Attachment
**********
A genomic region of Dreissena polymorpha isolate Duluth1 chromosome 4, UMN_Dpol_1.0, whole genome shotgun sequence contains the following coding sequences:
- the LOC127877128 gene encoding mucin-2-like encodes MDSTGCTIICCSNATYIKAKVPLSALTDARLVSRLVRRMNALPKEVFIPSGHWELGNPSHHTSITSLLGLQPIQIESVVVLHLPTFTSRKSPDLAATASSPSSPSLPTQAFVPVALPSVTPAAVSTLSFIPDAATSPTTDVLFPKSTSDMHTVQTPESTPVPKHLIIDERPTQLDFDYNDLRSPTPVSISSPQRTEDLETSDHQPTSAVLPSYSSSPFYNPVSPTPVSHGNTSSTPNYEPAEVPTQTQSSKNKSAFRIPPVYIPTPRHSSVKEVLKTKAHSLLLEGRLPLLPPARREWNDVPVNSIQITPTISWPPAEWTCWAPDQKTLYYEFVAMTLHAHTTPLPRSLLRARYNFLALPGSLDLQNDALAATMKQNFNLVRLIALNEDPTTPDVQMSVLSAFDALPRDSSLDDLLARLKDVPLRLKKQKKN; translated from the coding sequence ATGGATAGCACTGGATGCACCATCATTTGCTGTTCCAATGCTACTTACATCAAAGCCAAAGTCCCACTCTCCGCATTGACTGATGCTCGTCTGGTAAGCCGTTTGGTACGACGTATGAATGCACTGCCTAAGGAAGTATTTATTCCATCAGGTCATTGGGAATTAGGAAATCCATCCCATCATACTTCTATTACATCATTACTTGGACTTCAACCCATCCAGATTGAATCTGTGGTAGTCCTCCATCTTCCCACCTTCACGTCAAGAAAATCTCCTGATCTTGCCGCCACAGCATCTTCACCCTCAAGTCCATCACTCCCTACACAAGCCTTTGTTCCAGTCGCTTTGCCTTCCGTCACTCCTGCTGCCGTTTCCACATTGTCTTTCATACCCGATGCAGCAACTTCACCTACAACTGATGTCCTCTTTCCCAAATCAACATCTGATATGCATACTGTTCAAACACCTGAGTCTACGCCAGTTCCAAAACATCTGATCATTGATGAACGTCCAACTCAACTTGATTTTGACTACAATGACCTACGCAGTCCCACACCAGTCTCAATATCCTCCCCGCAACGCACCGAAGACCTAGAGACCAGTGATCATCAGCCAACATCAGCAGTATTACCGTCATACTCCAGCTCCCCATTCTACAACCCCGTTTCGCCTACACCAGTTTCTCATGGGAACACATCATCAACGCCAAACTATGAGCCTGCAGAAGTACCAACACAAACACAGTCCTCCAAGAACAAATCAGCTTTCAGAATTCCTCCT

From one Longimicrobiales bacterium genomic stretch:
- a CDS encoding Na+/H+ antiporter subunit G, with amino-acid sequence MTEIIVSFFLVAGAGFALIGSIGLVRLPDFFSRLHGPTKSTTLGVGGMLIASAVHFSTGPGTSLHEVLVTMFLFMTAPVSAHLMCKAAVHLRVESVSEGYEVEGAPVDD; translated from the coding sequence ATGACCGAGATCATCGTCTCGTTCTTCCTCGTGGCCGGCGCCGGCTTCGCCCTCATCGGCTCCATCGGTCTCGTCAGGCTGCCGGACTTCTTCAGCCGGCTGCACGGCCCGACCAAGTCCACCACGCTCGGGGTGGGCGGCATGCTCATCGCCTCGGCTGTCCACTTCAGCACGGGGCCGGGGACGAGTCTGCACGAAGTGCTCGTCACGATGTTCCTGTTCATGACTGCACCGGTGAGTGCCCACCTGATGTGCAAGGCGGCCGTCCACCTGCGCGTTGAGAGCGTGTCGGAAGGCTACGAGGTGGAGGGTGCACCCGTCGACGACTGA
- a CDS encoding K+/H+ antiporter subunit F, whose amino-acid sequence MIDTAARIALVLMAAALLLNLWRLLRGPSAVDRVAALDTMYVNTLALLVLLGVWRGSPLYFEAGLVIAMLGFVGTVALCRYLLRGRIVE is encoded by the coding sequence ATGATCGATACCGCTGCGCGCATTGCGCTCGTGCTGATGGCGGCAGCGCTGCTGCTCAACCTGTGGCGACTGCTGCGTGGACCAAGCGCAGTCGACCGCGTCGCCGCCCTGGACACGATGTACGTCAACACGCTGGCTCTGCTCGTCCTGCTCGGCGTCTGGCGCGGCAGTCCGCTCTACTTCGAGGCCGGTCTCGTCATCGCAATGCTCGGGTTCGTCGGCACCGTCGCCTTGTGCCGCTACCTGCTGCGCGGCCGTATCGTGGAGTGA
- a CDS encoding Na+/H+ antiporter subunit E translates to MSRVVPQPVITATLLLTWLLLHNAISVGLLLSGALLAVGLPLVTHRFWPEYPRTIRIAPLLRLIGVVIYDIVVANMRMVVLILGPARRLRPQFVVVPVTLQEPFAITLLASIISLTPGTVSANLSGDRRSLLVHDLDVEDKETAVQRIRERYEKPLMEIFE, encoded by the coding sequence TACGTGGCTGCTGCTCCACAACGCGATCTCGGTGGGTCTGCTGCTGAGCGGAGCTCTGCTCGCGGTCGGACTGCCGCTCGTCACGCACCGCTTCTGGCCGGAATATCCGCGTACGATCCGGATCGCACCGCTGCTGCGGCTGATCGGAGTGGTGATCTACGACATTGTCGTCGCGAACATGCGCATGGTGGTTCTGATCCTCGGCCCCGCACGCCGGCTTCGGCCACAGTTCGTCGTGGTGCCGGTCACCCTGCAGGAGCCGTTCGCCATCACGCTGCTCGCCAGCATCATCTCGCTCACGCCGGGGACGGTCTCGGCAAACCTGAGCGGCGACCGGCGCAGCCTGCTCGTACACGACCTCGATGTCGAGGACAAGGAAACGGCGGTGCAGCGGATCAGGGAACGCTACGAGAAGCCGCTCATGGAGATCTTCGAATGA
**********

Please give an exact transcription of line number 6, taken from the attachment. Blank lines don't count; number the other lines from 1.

- a CDS encoding Na+/H+ antiporter subunit E translates to MSRVVPQPVITATLLLTWLLLHNAISVGLLLSGALLAVGLPLVTHRFWPEYPRTIRIAPLLRLIGVVIYDIVVANMRMVVLILGPARRLRPQFVVVPVTLQEPFAITLLASIISLTPGTVSANLSGDRRSLLVHDLDVEDKETAVQRIRERYEKPLMEIFE, encoded by the coding sequence TACGTGGCTGCTGCTCCACAACGCGATCTCGGTGGGTCTGCTGCTGAGCGGAGCTCTGCTCGCGGTCGGACTGCCGCTCGTCACGCACCGCTTCTGGCCGGAATATCCGCGTACGATCCGGATCGCACCGCTGCTGCGGCTGATCGGAGTGGTGATCTACGACATTGTCGTCGCGAACATGCGCATGGTGGTTCTGATCCTCGGCCCCGCACGCCGGCTTCGGCCACAGTTCGTCGTGGTGCCGGTCACCCTGCAGGAGCCGTTCGCCATCACGCTGCTCGCCAGCATCATCTCGCTCACGCCGGGGACGGTCTCGGCAAACCTGAGCGGCGACCGGCGCAGCCTGCTCGTACACGACCTCGATGTCGAGGACAAGGAAACGGCGGTGCAGCGGATCAGGGAACGCTACGAGAAGCCGCTCATGGAGATCTTCGAATGA